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Journal articles (2019), Journal of Business Ethics, 160 (3), pp. 693–712

What Keeps Corporate Volunteers Engaged: Extending the Volunteer Work Design Model with Self-determination Theory Insights

VAN SCHIE S., GAUTIER Arthur , PACHE Anne-Claire , GÜNTER S. T.

Despite enthusiastic claims around the benefits of corporate volunteering (CV) for the workplace and its widespread implementation, the impact of such programs for beneficiaries and non-profit organizations remains uncertain, particularly when employees’ participation is one-off. Previous research suggests that the benefits of CV for employees, businesses, and society are more likely to occur if employees internalize a volunteer identity—that is, if being a volunteer becomes a part of their self. This leads them to sustain their participation in CV over time, maximizing CV’s positive effects on all stakeholders. This study explores the factors explaining why employees internalize a volunteer identity in a corporate context. We do so by empirically testing Grant’s (Acad Manag Rev 37(4):589-615, 2012) volunteer work design (VWD) theoretical model with a sample of 619 employees involved in CV programs, and by comparing its relevance with an alternative, extended model relying on insights from self-determination theory (SDT). Whereas we find only partial and weak empirical support for the VWD model, our SDT-extended model is supported empirically. These results show that the quality of motivation that employees experience while volunteering plays a more important role than repeated participation, as it illuminates the process of how factors such as the quality of the projects, organizational support for CV, as well as the causes targeted affect the internalization of a volunteer identity. In particular, we show that employees are more likely to internalize a volunteer identity if they can choose what cause to engage for and if they feel that the projects they participate in are meaningful. Surprisingly, we also show that a prestigious cause as well as recognition and managerial support foster a controlled form of motivation for employees, which are then unlikely to internalize a volunteer identity. In doing so, we contribute to a better understanding of how CV can have lasting benefits for both business and society, and provide business leaders with actionable insights about how to design impactful CV programs. Link to the article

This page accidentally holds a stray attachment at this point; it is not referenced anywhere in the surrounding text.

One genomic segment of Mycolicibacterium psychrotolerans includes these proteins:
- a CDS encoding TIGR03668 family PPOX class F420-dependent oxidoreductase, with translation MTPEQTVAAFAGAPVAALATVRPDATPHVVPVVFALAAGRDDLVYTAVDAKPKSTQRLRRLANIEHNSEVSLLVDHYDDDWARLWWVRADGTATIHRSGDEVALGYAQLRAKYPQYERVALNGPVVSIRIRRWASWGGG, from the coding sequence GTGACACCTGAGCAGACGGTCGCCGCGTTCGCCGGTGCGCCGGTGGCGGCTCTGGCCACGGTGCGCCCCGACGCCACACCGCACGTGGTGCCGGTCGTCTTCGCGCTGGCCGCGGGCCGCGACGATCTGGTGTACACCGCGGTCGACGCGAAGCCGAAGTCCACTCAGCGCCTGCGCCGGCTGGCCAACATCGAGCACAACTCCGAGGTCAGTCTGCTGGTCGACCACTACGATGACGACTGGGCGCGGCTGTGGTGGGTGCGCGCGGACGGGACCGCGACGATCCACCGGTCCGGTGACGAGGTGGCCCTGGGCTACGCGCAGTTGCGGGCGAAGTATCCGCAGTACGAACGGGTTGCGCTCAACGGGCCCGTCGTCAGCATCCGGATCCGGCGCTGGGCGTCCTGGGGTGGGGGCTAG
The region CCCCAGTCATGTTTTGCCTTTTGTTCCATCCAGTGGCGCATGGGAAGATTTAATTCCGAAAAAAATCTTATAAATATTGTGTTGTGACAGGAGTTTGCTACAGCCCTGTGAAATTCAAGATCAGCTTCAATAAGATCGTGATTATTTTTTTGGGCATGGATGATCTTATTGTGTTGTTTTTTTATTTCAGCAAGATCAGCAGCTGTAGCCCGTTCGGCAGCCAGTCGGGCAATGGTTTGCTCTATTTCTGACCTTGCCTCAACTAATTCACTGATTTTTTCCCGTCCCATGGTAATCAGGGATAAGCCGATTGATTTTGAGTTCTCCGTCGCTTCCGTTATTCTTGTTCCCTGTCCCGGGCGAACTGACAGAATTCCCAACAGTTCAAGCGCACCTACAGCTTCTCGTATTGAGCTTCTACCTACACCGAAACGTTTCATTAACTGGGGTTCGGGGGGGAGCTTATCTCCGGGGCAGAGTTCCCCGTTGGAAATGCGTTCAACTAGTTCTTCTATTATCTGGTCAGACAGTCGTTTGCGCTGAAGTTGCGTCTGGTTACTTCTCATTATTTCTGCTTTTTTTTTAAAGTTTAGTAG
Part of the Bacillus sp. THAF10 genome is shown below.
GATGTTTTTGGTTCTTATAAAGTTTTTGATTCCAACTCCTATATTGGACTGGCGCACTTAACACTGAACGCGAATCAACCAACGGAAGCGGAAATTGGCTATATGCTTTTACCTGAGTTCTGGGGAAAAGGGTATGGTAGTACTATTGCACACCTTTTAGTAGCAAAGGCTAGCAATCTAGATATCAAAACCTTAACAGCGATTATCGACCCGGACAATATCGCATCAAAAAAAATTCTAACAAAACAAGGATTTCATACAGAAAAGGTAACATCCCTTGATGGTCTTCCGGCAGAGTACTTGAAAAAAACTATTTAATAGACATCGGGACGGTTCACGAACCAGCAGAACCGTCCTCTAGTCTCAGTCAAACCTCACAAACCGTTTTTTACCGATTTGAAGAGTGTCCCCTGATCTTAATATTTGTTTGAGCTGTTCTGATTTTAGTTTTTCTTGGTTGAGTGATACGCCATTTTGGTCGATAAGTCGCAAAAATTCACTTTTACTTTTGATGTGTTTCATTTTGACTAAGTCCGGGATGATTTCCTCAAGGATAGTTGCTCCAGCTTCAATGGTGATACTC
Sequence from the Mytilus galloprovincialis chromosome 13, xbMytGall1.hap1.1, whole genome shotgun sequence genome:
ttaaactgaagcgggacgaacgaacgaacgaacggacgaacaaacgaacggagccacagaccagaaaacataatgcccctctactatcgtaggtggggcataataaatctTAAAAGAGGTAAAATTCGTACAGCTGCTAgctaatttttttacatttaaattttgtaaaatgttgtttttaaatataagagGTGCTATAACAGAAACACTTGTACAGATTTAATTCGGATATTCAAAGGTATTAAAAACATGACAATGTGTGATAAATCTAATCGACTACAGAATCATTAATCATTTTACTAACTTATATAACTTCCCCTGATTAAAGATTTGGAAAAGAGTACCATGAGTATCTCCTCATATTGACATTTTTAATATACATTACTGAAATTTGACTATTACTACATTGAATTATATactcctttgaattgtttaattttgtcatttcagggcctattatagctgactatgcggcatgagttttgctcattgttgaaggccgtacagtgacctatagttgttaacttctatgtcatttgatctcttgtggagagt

VAN SCHIE, S., GAUTIER, A., PACHE, A.C. and GÜNTER, S.T. (2019). What Keeps Corporate Volunteers Engaged: Extending the Volunteer Work Design Model with Self-determination Theory Insights. Journal of Business Ethics, 160(3), pp. 693–712.

Keywords : #Corporate-volunteering, #Internalization, #Self, #determined-motivation, #Volunteer-role-identity